Making Changes
Understanding Git Submodules
NSConference, Day One
Git pre-commit hooks and the Clang Static Analyzer
Get Out of Your Subculture
The Devalued Prime Minister of a Devalued Government
iPhone OS 3.0 Wishlist
Zi6 Sample: Rangers vs. AC Milan
One Hundred Meeeelioooonnnn Photos
Drobo Saga: The Resolution
Forevernote
Drobo Saga: Part 2
On the Flickr support in iPhoto '09
Darkslide Premium gets four mice from Macworld
Drobo: Its Part In My Downfall
Videography
Down Memory Lane: Macs I Have Known And Occasionally Loved
Upcoming Conferences
The Joy of Travel Planning
2009 Tweedictions
Darkslide 1.5 Post-Mortem
Recent Media Appearances: Mac Developer Roundtable
Scotland The Best
Hidden Internet: Delicious Network
My Life, as seen through the Ghostbusters franchise
There is More Than One Mobile Context
Retail Education
Retail Therapy
MacJury Holiday Picks
Sharp. Tack Sharp.
Free Idea: FullScreenKit
Extreme Restraint
MacDev 2009: Integrating with Apple's Photography Ecosystem
Apple Retail Store Field Trip
Could Snow Leopard be free?
Two Macs: Fail.
London
Yet Again: Thanks, Apple!
MacDev 2009
A technique for using UITableView and retaining your sanity
Exposure 1.1 post-mortem
Git: Rebase
Dual Systems and Cameras as Computers
FNDA is now "Former" NDA
Git: Branching and Fast-forward Merging
App Store Reviews: credit where it's due
Git committing workflow with BBEdit
App Store: I'm out.
C4[2] Brain-dump
OmniFocus: My Approach
Hear my MacVoice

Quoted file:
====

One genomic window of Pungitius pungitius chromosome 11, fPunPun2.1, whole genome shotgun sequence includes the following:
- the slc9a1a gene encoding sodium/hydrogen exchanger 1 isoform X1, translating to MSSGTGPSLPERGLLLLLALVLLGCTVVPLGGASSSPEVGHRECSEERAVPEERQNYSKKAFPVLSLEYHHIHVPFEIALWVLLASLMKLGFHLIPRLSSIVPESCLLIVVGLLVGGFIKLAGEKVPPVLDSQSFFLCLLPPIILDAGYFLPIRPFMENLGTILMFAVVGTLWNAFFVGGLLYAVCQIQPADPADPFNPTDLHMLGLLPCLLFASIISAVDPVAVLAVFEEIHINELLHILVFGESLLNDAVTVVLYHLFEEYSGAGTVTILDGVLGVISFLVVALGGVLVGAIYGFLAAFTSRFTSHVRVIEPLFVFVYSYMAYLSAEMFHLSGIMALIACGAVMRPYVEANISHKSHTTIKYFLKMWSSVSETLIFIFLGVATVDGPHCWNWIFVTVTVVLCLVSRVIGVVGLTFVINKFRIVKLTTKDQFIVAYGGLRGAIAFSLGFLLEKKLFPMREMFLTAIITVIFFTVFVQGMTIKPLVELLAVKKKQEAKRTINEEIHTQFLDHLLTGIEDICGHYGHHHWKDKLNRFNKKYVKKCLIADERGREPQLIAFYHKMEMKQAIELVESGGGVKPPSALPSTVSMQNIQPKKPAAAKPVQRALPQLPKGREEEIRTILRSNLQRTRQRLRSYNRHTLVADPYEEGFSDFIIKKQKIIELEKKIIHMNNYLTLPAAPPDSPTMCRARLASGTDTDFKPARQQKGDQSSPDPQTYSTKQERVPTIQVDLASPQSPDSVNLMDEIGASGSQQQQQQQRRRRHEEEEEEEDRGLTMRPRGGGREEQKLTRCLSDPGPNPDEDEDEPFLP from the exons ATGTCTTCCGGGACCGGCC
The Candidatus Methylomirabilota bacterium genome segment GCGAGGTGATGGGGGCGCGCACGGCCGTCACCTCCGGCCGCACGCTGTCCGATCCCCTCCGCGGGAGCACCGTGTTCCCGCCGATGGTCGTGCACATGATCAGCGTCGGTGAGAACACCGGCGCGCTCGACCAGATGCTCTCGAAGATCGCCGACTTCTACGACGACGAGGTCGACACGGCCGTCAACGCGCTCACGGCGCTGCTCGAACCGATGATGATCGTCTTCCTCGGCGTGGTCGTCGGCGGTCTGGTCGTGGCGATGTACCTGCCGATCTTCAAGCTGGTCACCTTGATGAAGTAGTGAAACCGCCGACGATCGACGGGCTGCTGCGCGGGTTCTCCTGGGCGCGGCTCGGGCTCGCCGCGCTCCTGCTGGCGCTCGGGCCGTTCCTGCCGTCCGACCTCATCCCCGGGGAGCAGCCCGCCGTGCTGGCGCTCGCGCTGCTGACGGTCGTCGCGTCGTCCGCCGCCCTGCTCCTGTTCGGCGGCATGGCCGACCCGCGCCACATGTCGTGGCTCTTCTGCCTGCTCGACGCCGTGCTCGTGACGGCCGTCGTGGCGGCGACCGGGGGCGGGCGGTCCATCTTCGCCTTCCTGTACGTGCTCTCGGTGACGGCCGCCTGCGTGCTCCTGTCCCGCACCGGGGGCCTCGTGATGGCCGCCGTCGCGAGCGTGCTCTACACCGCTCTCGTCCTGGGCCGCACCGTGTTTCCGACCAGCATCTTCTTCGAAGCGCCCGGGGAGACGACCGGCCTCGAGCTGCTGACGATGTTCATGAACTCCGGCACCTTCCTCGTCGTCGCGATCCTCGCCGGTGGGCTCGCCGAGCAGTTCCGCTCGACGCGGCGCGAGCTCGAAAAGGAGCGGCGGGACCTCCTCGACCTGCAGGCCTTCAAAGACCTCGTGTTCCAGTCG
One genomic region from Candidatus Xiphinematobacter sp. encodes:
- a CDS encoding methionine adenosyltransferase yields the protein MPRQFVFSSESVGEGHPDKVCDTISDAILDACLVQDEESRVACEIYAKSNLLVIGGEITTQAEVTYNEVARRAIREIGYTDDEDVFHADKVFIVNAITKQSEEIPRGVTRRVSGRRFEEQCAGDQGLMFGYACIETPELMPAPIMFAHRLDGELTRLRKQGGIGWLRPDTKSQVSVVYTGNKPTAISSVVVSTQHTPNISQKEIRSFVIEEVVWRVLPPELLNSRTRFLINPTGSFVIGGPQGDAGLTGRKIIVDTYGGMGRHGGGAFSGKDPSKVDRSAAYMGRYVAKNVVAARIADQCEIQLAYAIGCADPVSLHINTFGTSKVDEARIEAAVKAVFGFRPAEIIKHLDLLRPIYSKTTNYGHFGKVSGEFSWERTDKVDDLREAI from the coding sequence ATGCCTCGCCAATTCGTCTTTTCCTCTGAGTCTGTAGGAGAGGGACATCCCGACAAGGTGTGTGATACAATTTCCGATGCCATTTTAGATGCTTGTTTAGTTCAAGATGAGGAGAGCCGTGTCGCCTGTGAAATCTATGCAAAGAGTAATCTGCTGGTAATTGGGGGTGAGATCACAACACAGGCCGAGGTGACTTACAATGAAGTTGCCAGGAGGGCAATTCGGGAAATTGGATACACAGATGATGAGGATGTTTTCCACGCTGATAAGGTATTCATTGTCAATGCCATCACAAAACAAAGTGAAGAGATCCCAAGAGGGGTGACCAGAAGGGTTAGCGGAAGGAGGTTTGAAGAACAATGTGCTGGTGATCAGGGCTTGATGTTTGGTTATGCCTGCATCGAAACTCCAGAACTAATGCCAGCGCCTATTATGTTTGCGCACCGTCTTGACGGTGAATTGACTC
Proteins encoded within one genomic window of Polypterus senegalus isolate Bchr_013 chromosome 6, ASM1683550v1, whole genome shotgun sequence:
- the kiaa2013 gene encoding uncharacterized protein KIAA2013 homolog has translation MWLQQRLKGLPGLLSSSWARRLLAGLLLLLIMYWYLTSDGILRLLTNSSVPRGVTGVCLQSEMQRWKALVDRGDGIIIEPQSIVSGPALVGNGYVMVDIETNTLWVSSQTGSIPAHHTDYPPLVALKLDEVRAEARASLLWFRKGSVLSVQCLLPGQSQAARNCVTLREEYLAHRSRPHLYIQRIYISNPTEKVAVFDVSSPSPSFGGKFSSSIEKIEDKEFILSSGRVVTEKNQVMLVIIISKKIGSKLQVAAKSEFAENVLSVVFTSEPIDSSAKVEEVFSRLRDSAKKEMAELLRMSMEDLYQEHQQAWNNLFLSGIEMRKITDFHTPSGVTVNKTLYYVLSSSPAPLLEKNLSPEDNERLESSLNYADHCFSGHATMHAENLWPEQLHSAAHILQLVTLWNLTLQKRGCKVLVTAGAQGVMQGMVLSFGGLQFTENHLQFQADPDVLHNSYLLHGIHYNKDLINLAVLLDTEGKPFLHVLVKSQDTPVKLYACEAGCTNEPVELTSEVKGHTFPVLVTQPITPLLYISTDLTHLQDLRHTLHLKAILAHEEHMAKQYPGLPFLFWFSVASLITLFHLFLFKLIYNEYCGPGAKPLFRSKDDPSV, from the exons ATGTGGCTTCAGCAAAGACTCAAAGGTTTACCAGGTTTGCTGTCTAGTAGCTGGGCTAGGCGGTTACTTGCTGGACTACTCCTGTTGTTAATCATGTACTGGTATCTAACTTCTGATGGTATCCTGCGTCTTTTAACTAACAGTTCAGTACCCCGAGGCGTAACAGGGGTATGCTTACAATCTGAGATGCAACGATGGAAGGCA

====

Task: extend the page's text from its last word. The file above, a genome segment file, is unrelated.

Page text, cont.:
Where The Numbers Come From
App Store Review is broken
Demographics Is Destiny
It's Out!
On Switching to Git
Another 1.0.
T-minus-twelve
Keywording in Aperture
MacBook Air, one month on
McBarCamp, anyone?
Media Strategies for a MacBook Air
John Redwood MP: Parliament Finally Detaches From Reality
MacBook Air Out of the Box
Aperture 2 In Use
Featured Comment: InfoWeek's Response
Late Night ImageKit
Bampot of the Week: Alexander Wolfe
An analogy for RAM and HDD space
Xcode: Unit Testing Built Products
ScreenFlow: The iTunes of Screencasting
Personal Shopping for a MacBook Air at the Apple Store
MacBook Air: 10-second review
Aperture 2: Did I Get My Wishes?
Aperture 2: Migrating to RAW 2.0
Aperture 2: Lens Model Metadata
Aperture 2: RAW Decode 2.0
Aperture 2 First Impressions
Apple Blogging
Spending other people's money
Living in the Cloud
Politics of Trust
Mac Apps I Desperately Want on the iPhone
MacBook Air as "big iPod"
The BBC Will Decide on Apple
Macworld Reflections
'Twas the Night Before Macworld
Remembering London
Wishes for Aperture 2.0
Organising projects and folders in Aperture.
When I Delete a Photo
My Photo Editing Workflow
The Photographs of 2007
Dopplr and the "so what" of social networking
Check the new shiny
If your proprietary RAW workflow dies
What are XIB files?
On the Lying Chancellor scandal
On the Missing CDs scandal
Paging Bruce Schneier
Grab Shots
To use DRM for good and not for evil
On being asked the Canon vs. Nikon question
T-Mobile Terminations Team vs. iPhone
Shooting in the Dark